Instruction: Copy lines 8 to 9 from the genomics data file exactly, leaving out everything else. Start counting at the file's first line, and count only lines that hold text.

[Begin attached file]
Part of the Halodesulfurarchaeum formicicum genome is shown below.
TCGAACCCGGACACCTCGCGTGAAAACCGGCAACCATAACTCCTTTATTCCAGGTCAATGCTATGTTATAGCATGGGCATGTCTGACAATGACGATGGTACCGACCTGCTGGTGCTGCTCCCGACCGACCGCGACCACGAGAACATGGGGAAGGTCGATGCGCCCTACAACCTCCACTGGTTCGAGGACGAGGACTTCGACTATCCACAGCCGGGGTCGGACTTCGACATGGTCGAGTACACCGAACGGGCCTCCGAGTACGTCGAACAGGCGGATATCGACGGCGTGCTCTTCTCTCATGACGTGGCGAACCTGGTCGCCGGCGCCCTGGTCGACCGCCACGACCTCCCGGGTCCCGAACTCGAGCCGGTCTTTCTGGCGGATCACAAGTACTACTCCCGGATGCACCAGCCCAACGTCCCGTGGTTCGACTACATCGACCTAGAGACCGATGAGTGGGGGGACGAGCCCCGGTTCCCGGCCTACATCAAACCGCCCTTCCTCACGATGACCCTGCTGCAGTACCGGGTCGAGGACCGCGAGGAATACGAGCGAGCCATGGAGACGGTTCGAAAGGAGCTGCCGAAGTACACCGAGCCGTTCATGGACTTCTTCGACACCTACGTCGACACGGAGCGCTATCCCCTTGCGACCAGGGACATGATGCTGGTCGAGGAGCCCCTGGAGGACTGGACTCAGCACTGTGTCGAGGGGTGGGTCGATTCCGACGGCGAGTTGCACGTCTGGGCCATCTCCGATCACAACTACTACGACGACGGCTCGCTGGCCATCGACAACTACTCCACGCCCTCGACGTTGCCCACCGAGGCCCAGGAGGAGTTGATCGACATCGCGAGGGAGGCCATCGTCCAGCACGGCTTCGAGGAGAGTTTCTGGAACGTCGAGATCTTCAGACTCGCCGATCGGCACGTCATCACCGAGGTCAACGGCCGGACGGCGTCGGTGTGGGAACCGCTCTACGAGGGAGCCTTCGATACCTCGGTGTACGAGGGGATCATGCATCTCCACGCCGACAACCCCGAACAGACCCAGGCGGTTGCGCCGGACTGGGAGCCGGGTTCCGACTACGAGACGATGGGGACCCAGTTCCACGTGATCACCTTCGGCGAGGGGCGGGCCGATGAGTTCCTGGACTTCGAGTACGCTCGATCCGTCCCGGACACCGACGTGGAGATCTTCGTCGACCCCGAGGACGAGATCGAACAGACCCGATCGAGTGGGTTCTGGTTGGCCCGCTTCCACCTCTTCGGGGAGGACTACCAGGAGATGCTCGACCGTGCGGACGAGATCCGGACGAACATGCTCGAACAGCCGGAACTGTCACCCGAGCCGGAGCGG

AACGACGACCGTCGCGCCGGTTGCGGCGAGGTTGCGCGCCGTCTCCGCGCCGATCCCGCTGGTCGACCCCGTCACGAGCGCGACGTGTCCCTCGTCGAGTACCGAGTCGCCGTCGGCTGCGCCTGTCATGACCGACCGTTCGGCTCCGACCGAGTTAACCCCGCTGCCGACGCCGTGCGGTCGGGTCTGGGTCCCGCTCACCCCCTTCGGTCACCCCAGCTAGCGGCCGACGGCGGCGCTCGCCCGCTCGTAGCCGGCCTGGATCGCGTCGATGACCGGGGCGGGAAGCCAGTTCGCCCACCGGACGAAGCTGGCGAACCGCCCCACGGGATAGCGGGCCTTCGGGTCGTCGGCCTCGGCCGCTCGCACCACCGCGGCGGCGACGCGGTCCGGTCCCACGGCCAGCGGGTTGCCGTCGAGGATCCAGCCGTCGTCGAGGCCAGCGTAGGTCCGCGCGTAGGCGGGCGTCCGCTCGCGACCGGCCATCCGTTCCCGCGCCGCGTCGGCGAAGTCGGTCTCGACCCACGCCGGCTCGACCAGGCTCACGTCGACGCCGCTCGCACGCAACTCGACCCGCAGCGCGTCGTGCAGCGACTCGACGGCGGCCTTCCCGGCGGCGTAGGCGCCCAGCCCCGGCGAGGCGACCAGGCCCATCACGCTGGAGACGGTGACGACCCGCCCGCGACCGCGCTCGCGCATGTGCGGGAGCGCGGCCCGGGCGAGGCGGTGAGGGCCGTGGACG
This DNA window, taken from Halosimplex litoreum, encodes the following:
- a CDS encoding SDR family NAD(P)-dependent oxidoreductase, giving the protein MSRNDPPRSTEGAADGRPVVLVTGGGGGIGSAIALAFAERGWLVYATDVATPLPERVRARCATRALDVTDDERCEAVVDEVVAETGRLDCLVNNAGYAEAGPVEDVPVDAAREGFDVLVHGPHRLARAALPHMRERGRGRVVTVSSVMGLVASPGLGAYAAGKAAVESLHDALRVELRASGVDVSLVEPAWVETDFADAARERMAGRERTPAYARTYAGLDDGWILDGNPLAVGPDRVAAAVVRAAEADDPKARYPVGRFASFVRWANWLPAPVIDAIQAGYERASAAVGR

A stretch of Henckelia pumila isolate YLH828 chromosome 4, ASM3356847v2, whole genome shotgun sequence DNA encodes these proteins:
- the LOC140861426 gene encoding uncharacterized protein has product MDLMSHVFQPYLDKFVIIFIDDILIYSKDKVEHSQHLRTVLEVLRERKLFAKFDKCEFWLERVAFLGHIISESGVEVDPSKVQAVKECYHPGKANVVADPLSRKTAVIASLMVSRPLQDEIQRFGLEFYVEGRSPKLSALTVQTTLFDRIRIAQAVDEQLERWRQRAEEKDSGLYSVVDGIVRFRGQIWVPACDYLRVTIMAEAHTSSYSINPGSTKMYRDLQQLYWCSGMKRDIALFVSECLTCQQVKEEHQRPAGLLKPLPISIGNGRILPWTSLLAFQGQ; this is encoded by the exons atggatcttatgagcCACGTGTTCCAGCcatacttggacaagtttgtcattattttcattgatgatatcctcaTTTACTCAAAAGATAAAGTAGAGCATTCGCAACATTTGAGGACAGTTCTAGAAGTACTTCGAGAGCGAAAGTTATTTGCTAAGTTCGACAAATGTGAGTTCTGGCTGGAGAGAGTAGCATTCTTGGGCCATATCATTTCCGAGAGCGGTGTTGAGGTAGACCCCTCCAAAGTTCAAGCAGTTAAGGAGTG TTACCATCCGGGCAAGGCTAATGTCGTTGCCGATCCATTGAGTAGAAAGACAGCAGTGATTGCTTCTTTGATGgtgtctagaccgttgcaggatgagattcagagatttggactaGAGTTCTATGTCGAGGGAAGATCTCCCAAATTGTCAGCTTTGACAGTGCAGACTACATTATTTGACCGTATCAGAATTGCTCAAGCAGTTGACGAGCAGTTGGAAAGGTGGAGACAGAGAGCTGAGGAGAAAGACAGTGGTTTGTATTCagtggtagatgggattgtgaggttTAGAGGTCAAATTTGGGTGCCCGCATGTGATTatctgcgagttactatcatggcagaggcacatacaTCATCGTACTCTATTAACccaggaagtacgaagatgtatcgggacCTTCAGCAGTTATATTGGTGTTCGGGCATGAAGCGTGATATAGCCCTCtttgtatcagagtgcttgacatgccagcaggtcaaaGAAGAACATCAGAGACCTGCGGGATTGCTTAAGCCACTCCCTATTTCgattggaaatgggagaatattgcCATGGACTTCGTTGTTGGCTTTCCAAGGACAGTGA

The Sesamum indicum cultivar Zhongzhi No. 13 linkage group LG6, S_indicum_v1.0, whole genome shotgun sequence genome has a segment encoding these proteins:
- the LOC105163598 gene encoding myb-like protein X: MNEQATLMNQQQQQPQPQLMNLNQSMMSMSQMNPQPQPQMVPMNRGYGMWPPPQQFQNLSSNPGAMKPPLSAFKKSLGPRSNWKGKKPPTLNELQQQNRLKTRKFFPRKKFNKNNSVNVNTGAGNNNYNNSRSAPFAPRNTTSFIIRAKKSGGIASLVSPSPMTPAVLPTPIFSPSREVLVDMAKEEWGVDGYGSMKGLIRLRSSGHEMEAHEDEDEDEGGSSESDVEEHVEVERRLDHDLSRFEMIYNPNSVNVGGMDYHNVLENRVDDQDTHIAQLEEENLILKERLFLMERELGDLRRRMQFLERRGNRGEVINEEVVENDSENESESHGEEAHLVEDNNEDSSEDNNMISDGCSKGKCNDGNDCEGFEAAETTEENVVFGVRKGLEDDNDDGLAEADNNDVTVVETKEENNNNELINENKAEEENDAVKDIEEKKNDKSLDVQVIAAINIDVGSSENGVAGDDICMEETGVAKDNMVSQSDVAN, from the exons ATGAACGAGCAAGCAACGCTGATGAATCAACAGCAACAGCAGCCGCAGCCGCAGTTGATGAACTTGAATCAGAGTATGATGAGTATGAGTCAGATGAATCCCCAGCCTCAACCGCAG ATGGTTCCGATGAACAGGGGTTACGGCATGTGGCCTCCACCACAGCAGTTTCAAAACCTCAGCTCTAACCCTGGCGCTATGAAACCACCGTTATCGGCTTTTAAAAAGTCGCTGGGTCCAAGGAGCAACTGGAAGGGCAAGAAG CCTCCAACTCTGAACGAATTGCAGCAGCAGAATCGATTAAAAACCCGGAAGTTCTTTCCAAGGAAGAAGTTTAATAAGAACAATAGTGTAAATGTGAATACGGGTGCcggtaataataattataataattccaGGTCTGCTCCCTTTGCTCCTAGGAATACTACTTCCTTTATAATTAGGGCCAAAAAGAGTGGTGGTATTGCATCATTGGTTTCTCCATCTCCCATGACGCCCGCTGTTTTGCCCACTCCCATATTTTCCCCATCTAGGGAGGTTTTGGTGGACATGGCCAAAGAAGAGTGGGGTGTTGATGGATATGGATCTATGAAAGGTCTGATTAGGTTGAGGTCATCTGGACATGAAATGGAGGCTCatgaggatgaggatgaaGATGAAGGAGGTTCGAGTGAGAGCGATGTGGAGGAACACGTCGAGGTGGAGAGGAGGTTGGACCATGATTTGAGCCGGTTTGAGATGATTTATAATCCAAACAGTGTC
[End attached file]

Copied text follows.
The Sesamum indicum cultivar Zhongzhi No. 13 linkage group LG6, S_indicum_v1.0, whole genome shotgun sequence genome has a segment encoding these proteins:
- the LOC105163598 gene encoding myb-like protein X: MNEQATLMNQQQQQPQPQLMNLNQSMMSMSQMNPQPQPQMVPMNRGYGMWPPPQQFQNLSSNPGAMKPPLSAFKKSLGPRSNWKGKKPPTLNELQQQNRLKTRKFFPRKKFNKNNSVNVNTGAGNNNYNNSRSAPFAPRNTTSFIIRAKKSGGIASLVSPSPMTPAVLPTPIFSPSREVLVDMAKEEWGVDGYGSMKGLIRLRSSGHEMEAHEDEDEDEGGSSESDVEEHVEVERRLDHDLSRFEMIYNPNSVNVGGMDYHNVLENRVDDQDTHIAQLEEENLILKERLFLMERELGDLRRRMQFLERRGNRGEVINEEVVENDSENESESHGEEAHLVEDNNEDSSEDNNMISDGCSKGKCNDGNDCEGFEAAETTEENVVFGVRKGLEDDNDDGLAEADNNDVTVVETKEENNNNELINENKAEEENDAVKDIEEKKNDKSLDVQVIAAINIDVGSSENGVAGDDICMEETGVAKDNMVSQSDVAN, from the exons ATGAACGAGCAAGCAACGCTGATGAATCAACAGCAACAGCAGCCGCAGCCGCAGTTGATGAACTTGAATCAGAGTATGATGAGTATGAGTCAGATGAATCCCCAGCCTCAACCGCAG ATGGTTCCGATGAACAGGGGTTACGGCATGTGGCCTCCACCACAGCAGTTTCAAAACCTCAGCTCTAACCCTGGCGCTATGAAACCACCGTTATCGGCTTTTAAAAAGTCGCTGGGTCCAAGGAGCAACTGGAAGGGCAAGAAG CCTCCAACTCTGAACGAATTGCAGCAGCAGAATCGATTAAAAACCCGGAAGTTCTTTCCAAGGAAGAAGTTTAATAAGAACAATAGTGTAAATGTGAATACGGGTGCcggtaataataattataataattccaGGTCTGCTCCCTTTGCTCCTAGGAATACTACTTCCTTTATAATTAGGGCCAAAAAGAGTGGTGGTATTGCATCATTGGTTTCTCCATCTCCCATGACGCCCGCTGTTTTGCCCACTCCCATATTTTCCCCATCTAGGGAGGTTTTGGTGGACATGGCCAAAGAAGAGTGGGGTGTTGATGGATATGGATCTATGAAAGGTCTGATTAGGTTGAGGTCATCTGGACATGAAATGGAGGCTCatgaggatgaggatgaaGATGAAGGAGGTTCGAGTGAGAGCGATGTGGAGGAACACGTCGAGGTGGAGAGGAGGTTGGACCATGATTTGAGCCGGTTTGAGATGATTTATAATCCAAACAGTGTC